Assistant Professor of Health Informatics at the School of Informatics and Computing, Dr. Brian Dixon, was recently named to “Indianapolis Business Journal’s” “Forty Under 40 list.
“I’m still in awe about this whole thing,” Dixon said. “When I saw the others on the list, including Colts quarterback Andrew Luck and author John Green, it hit me how big a deal this is.”
One of the biggest reasons Dixon is pleased with the honor is the potential to change public perception of his chosen field. “The recognition helps people understand that we are professionals, and it brings clarity to what our field is all about,” he said. “It highlights the fact that our work focuses on improving people’s health care outcomes, and to make information flow more seamlessly through the health care system.”
Dixon believes that informatics is reshaping health care on both personal and professional levels. “The information systems that we design and implement helps doctors and health care professionals make more effective decisions from both a safety and quality-of-care perspective,” he noted. “But it also helps us to evaluate the types of decisions that professionals make, so we can see how decisions get made, which helps us re-engineer health care delivery processes and services.”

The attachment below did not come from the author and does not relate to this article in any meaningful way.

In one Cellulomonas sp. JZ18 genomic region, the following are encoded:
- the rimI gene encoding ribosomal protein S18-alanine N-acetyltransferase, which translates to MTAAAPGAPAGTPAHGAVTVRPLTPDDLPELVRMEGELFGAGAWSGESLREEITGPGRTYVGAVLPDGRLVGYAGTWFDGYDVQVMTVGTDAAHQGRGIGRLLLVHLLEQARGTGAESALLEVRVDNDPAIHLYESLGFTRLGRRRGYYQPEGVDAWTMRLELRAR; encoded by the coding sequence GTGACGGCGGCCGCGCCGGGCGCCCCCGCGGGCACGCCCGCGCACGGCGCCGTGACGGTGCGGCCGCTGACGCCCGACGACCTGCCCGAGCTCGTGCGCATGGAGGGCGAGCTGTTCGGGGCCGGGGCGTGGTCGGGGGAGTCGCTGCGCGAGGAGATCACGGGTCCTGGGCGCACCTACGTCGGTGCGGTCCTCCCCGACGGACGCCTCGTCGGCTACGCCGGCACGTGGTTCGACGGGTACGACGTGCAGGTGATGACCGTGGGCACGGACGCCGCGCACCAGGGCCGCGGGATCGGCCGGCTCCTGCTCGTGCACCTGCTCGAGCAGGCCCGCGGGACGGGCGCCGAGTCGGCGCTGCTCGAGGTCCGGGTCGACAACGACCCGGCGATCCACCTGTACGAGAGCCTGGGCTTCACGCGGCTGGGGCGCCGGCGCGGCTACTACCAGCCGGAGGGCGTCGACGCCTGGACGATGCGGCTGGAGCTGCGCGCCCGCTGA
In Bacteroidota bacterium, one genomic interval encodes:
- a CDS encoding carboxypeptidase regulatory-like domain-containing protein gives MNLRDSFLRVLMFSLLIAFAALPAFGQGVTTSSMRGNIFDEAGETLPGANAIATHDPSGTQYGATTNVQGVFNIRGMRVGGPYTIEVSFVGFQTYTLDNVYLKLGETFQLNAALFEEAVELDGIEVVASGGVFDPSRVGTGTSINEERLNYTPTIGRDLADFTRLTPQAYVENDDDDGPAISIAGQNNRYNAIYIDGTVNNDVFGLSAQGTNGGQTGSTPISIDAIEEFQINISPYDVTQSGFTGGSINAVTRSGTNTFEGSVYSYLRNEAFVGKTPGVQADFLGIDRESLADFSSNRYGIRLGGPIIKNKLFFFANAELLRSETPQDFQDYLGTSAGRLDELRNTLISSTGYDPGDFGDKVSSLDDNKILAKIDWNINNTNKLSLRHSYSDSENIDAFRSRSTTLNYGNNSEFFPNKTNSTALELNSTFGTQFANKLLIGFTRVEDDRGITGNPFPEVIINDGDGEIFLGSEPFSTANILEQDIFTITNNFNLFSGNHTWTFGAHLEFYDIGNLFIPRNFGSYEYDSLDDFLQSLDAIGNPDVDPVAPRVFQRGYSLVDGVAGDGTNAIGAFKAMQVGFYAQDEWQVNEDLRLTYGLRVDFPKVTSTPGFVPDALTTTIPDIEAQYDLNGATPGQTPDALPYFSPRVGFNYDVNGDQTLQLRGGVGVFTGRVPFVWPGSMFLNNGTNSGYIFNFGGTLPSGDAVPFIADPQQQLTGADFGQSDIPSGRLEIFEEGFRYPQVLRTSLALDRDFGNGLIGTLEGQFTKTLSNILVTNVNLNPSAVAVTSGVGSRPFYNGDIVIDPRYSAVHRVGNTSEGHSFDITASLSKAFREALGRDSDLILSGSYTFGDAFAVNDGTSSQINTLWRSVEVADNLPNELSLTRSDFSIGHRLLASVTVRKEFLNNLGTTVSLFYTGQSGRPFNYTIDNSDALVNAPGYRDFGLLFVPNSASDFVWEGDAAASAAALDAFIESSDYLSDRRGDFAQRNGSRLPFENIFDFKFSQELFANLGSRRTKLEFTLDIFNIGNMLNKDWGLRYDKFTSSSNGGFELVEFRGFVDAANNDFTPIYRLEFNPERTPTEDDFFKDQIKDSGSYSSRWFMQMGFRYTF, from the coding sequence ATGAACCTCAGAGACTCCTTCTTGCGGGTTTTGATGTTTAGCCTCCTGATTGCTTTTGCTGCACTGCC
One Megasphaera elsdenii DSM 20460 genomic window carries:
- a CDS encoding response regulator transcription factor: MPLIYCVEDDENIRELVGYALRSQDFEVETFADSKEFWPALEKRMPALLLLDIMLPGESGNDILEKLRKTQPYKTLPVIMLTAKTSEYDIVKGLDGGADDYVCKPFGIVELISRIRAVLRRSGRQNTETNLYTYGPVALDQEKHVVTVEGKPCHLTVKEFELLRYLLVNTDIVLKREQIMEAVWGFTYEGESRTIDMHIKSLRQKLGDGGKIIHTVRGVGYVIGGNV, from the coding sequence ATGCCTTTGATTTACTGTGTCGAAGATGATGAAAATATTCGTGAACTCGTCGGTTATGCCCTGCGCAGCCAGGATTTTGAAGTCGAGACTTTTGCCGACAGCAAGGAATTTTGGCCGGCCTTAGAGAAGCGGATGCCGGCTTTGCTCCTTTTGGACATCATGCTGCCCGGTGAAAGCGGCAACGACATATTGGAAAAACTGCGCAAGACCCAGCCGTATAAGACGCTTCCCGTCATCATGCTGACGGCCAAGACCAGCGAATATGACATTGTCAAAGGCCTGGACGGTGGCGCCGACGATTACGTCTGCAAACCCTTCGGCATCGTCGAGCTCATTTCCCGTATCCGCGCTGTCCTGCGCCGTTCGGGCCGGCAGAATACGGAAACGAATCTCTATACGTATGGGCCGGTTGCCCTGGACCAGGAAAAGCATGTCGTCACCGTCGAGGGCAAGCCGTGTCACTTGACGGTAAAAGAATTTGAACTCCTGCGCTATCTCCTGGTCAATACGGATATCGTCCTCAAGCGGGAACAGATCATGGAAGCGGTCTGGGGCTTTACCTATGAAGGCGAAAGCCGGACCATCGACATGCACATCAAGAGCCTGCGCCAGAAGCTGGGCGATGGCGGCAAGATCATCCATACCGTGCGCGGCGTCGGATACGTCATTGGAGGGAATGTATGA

When he was an undergraduate at DePauw University, Dixon aspired to be a dentist. However, he found himself more intrigued with information technology, which put him on the radar screen for the Regenstrief Institute, a health services research organization based at IUPUI. It was the right place at the right time for Dixon, who noted “my work at Regenstrief excited me like nothing else, and turned me onto the possibilities that existed in changing health care for the better.”
“In my opinion, this is one of the top five places in the country because our campus has the infrastructure to support our initiatives, one of the top medical schools in the country to conduct clinical trials, and a business community that is interested in our field and willing to push the envelope,” Dixon said. “That makes this a place that has the ability not only to come up with really good ideas, but to test them and bring them to life in the real world.”